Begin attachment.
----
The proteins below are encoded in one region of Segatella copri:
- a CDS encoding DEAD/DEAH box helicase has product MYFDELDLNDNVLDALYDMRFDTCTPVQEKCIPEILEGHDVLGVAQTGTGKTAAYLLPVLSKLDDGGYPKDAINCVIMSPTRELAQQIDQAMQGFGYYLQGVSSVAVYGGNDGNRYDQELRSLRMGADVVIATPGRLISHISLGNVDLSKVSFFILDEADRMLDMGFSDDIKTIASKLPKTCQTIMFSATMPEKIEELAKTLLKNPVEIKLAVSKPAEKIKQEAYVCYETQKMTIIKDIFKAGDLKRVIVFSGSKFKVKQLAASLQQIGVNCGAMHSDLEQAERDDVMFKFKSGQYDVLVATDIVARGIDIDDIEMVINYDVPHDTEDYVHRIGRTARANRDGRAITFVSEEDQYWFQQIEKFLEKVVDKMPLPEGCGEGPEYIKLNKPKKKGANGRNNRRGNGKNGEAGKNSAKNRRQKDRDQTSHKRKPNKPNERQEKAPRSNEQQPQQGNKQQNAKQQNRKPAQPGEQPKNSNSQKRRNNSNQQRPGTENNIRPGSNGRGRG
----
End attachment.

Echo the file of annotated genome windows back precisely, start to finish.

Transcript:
The proteins below are encoded in one region of Segatella copri:
- a CDS encoding DEAD/DEAH box helicase has product MYFDELDLNDNVLDALYDMRFDTCTPVQEKCIPEILEGHDVLGVAQTGTGKTAAYLLPVLSKLDDGGYPKDAINCVIMSPTRELAQQIDQAMQGFGYYLQGVSSVAVYGGNDGNRYDQELRSLRMGADVVIATPGRLISHISLGNVDLSKVSFFILDEADRMLDMGFSDDIKTIASKLPKTCQTIMFSATMPEKIEELAKTLLKNPVEIKLAVSKPAEKIKQEAYVCYETQKMTIIKDIFKAGDLKRVIVFSGSKFKVKQLAASLQQIGVNCGAMHSDLEQAERDDVMFKFKSGQYDVLVATDIVARGIDIDDIEMVINYDVPHDTEDYVHRIGRTARANRDGRAITFVSEEDQYWFQQIEKFLEKVVDKMPLPEGCGEGPEYIKLNKPKKKGANGRNNRRGNGKNGEAGKNSAKNRRQKDRDQTSHKRKPNKPNERQEKAPRSNEQQPQQGNKQQNAKQQNRKPAQPGEQPKNSNSQKRRNNSNQQRPGTENNIRPGSNGRGRG